Mains Paper 2: Social Justice| Welfare schemes for vulnerable sections of the population by the Centre and States and the performance of these schemes; mechanisms, laws, institutions and Bodies constituted for the protection and betterment of these vulnerable sections.
From UPSC perspective, the following things are important:
Prelims level: Nothing as such.
Mains level: The news-card analyses the recent ruling of the SC in V. Surendra Mohan v. Union of India, in a brief manner.
- Recently the Supreme Court of India has given a ruling in V. Surendra Mohan v. Union of India case which is regarded by the experts as one of the darkest in India’s disability rights movement.
Supreme Court’s Ruling
- The Court had to rule on the legality of the Tamil Nadu government’s policy of reserving the post of civil judge only for people whose percentage of blindness does not exceed 40-50%, resulting in the exclusion of the applicant who was 70% blind.
- It held that the government’s decision was rational and reasonable.
- It ruled that a judicial officer has to possess a reasonable amount of sight and hearing to discharge her functions.
- It accepted the claim that impaired vision makes it impossible to perform the functions required of judicial officers, such as assessing the demeanour of witnesses and reading and analysing evidence.
- It also accepted that asking a blind judicial officer to perform such administrative functions as recording dying declarations and conducting inquiries can result in avoidable complications.
However, the judgement is being seen as problematic by the experts for four key reasons.
- Examples of success
- The view that a totally blind person cannot thrive as a judge is belied by several examples of successful judges who are blind.
- One is former South African Constitutional Court judge Zak Yacoob, who has repudiated the notion that one needs to be sighted to assess a witness’s demeanour as being nonsensical,
- U.S. Court of Appeals DC Circuit judge David S. Tatel, who thinks that it is neither fair nor accurate to impose low expectations on what blind lawyers can do.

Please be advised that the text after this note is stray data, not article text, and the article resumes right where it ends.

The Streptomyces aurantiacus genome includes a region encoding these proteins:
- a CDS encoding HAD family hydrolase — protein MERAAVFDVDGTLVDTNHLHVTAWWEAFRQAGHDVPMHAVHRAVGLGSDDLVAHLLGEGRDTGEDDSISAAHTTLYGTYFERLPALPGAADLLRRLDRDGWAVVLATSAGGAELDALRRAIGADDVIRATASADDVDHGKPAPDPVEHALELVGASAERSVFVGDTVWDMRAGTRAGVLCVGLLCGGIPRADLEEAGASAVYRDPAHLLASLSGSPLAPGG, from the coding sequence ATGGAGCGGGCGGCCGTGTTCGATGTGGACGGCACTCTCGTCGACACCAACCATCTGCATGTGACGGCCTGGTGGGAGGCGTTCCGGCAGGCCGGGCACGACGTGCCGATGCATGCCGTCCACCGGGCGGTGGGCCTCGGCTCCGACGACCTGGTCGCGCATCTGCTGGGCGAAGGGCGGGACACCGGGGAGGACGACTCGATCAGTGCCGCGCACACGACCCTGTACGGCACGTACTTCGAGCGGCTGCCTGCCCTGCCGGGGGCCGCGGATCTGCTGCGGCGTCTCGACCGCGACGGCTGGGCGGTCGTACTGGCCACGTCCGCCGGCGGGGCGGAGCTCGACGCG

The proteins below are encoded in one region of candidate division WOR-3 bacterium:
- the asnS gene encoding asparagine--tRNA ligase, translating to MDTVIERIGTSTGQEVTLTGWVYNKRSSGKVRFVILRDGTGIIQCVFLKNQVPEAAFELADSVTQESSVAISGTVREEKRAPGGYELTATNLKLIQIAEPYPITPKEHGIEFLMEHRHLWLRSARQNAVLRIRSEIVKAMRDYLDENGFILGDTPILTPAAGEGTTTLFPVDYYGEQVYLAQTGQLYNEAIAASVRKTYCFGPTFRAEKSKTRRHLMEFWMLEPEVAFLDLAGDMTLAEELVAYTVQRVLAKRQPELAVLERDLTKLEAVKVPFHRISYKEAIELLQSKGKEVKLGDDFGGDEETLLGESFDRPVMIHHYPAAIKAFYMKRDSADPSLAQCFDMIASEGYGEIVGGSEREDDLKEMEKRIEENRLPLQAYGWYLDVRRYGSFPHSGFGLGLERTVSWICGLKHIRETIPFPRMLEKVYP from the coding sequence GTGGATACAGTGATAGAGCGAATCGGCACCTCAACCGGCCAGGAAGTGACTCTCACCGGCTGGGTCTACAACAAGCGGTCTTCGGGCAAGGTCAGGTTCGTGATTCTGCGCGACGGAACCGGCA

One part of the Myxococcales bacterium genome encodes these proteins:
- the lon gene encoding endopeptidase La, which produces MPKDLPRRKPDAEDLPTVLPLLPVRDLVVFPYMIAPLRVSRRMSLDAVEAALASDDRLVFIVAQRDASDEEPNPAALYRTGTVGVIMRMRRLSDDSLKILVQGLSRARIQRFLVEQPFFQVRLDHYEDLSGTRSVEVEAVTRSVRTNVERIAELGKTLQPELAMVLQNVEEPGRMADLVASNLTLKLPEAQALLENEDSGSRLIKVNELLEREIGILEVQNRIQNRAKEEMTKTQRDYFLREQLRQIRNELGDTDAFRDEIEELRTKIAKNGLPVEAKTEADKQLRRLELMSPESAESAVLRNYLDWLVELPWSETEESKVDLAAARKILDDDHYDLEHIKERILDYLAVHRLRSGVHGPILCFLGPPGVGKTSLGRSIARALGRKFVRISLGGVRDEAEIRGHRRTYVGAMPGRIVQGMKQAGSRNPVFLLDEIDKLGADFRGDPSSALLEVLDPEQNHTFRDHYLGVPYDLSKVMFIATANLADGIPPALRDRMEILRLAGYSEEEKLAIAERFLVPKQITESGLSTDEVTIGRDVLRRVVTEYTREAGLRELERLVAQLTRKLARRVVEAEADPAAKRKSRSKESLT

- Yousaf Saleem who last year became Pakistan’s first blind civil judge.
2. How can a blind person be reasonably expected to thrive as a judge without being excessively dependent and inefficient?
- However, as the Supreme Court itself noted in 2017, “A lawyer can be just as effective in a wheelchair, as long as she has access to the courtroom and the legal library, as well as to whatever other places and material or equipment that are necessary for her to do her job well.”
3. The Court’s unreasoned assertion is an outcome of their ignorance about the capabilities of the disabled.
- However, ignorance simply cannot be an excuse.
- It is simply unacceptable to condemn disabled legal professionals, possessing the intellectual wherewithal to be a judge, to the status of outcasts only because the judges delivering the judgement in this case appear simply not to have bothered to notice the competence of the millions of disabled people who inhabit this world.
4. Reasonable accommodations
- As to obviating avoidable complications, the reasonable accommodations required by a blind judge may be considered irksome.
- However, it bears noting that “there is a distinct exhortatory dimension to be recognised in deciding whether an adjustment to assist a disabled person to overcome the disadvantage that she or he has in comparison to an able-bodied person is reasonable.”
- The constitutional promise of equality cannot be fully realised, if we lack the ability to even pay the price of making reasonable accommodations.
- When the Supreme Court tells that blindness makes someone intrinsically incapable of becoming a judicial officer, when it declares thousands of blind people as incompetence, its declaration cuts to the core of their confidence about the fairness and robustness of our judicial system.
- It is how we choose to respond to this institutional display of pure and simple discrimination dressed up as legal reasoning will be reflective of what kind of a society one hope to be.